“People have to realize, you’re in the hospitality business. It’s so important to accommodate the customer, to make them feel happy from the time they come to the time they leave,” says Craig, who owned restaurants in Cape May for 30 years before turning them over to his sons so he could run the winery.

Even Renault Winery, one of the country’s oldest continually operating wineries, has had to include modern touches to continue attracting visitors to the 1864 facility in Egg Harbor City in Atlantic County. Along with a glass museum filled with 650 pieces of rare stemware and memorabilia from the Prohibition era—when Renault sold its product as “tonic”—owner Joseph Milza has added an ornate, Tuscany-themed hotel and an 18-hole golf course to the 1,500-acre grounds in the last 10 years. Many of the newer wineries, like Villa Milagro, can’t afford such expansions, though they depend heavily on tourists to sell their 1,200 cases of wine each year. So each weekend, the owners drop cloth scrims and switch on colored lights to turn their work space into a tasting room.

Despite all these efforts, the greatest challenge for New Jersey wine makers is getting more consumers to taste their wares. The locavore movement, which has drawn diners to restaurants that grow or forage for local products, doesn’t seem to have translated to New Jersey wines.

“The biggest problem is not the quality of the wines we’re producing, but the perception,” says Pavlis, adding, “There’s been a dramatic increase in world-class wines here in the last five years.” He cites 2007, 2008 and 2010 as particularly good years for Jersey growers.

Still, restaurants are reluctant to include New Jersey wines on their lists, and a relatively small number of liquor stores carry state wines. So, while New Jerseyans are ranked fourth nationwide in per capita wine consumption, only about 1 percent of what we are drinking comes from New Jersey. Meanwhile, Tomasello Winery reports that its sweet blueberry and cherry wines are flying off the shelves in Asia, an expanding market for the Hammonton winery—the state’s largest—which also produces European-style wines.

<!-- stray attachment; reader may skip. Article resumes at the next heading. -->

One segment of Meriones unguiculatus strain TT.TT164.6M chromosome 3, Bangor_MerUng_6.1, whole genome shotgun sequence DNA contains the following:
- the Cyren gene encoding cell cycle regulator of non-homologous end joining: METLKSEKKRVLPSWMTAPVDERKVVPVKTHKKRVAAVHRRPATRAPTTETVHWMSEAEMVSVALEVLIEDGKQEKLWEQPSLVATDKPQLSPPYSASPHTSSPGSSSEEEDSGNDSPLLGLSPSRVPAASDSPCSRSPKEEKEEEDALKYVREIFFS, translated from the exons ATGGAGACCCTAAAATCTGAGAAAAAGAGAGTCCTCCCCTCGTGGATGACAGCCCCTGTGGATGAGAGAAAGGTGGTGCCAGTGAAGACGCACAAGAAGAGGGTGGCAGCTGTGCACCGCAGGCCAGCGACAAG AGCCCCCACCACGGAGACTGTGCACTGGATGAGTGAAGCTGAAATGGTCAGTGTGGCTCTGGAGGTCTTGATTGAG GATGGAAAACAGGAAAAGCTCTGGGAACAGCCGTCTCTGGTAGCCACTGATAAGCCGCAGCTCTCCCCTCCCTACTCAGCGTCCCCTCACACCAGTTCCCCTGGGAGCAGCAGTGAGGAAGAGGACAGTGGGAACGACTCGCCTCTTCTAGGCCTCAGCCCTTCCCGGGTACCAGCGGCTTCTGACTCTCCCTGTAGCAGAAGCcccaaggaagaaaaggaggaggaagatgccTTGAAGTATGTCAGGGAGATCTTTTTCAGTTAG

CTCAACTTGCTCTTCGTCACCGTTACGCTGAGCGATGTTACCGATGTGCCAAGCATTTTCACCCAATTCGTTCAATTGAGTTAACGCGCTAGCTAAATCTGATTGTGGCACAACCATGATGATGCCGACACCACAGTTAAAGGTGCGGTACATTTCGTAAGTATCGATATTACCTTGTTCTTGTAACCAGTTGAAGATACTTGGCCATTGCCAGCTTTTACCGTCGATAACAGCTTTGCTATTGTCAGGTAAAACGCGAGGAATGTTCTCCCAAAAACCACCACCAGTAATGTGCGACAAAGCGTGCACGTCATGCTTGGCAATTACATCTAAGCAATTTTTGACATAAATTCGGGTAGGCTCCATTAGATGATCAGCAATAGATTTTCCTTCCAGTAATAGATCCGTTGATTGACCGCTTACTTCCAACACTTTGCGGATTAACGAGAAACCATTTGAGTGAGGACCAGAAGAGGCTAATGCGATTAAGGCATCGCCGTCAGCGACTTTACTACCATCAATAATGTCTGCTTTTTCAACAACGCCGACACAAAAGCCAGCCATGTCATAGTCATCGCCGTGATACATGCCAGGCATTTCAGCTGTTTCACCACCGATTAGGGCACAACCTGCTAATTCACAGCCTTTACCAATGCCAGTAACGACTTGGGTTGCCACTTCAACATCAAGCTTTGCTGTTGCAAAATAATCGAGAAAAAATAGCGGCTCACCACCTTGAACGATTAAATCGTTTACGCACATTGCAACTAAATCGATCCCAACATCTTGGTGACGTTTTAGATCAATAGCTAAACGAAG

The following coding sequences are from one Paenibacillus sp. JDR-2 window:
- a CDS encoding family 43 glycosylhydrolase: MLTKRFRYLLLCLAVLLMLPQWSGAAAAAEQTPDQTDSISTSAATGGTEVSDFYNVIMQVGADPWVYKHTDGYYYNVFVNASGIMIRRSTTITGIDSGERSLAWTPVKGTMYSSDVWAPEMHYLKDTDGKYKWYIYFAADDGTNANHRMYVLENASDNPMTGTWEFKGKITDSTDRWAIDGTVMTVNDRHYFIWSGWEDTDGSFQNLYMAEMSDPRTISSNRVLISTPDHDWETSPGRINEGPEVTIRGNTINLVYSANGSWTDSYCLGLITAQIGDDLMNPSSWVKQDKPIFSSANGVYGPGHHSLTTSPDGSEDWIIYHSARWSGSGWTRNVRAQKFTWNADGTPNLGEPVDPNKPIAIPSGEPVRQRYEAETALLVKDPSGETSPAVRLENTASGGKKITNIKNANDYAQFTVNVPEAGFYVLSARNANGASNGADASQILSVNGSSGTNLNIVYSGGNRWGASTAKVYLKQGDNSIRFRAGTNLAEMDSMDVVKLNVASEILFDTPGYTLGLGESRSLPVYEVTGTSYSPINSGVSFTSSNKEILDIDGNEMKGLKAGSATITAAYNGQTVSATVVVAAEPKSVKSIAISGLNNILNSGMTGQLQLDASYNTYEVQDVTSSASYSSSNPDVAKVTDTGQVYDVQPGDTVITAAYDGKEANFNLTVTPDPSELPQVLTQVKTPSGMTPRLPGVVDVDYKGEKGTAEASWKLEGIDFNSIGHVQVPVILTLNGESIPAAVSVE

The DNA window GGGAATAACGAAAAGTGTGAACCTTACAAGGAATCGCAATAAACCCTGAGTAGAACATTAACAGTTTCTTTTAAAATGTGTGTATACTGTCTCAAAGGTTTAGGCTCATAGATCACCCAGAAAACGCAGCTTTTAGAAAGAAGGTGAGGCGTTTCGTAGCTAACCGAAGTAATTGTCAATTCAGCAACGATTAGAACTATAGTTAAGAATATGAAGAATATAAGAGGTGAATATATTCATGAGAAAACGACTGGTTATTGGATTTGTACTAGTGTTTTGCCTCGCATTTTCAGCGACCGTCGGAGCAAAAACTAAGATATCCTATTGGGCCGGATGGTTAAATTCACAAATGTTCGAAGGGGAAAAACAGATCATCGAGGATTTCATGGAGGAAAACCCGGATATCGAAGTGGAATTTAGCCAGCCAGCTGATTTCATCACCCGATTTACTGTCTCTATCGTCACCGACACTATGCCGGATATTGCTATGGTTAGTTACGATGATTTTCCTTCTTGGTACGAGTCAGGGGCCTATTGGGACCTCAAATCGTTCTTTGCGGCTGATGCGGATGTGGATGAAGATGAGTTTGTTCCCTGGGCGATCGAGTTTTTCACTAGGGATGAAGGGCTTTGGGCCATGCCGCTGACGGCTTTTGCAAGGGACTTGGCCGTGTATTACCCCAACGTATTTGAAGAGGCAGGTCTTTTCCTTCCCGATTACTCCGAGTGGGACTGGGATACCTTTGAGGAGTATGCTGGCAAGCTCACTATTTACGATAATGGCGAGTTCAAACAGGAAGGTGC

It is those sweet wines, in part, that have contributed to the bias against New Jersey wines, despite the fact that an estimated 75 percent of the wines now being produced in the state are of the European variety, according to Pavlis.

Anthony Fisher is among the numerous wine retailers trying to educate consumers about New Jersey wines, which account for 9 percent of wine sales at the Bottle Barn, his Gloucester County store in Gibbstown. When customers ask for suggestions, he always adds a Jersey wine to the selection. Fisher says he has conducted blind taste tests in large-scale and less-formal settings, pitting a $20 bottle of New Jersey Cabernet against an $80 California Cabernet and a $100 French Bordeaux.

“I ask friends to guess which one is which, or which one they like better,” he says. “It’s amazing how many times New Jersey wins.”

Contributor Jill P. Capuzzo visited close to a dozen Garden State wineries while reporting this piece, sampling their products and erasing her own prejudices against the fruit of New Jersey’s vineyards.

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Great Grapes
Here are the top 10 wine grapes grown in New Jersey:

1. Chardonnay
2. Pinot Noir
3. Cabernet Sauvignon
4. Chambourcin
5. Cabernet Franc
6. Riesling
7. Pinot Gris
8. Merlot
9. Syrah
10. Concord

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FIND OUT MORE
Want to learn more about New Jersey wines? An excellent source is the Garden State Wineries Guide (Wine Appreciation Guild, 2011). This book by Jersey wine expert Bart Jackson has profiles and locations of 36 Jersey wineries and other information to add to your enjoyment of local wines. Another helpful source is newjerseywines.com, the official website of the Garden State Wine Growers Association.

Click here to return to the Jersey Wine landing page.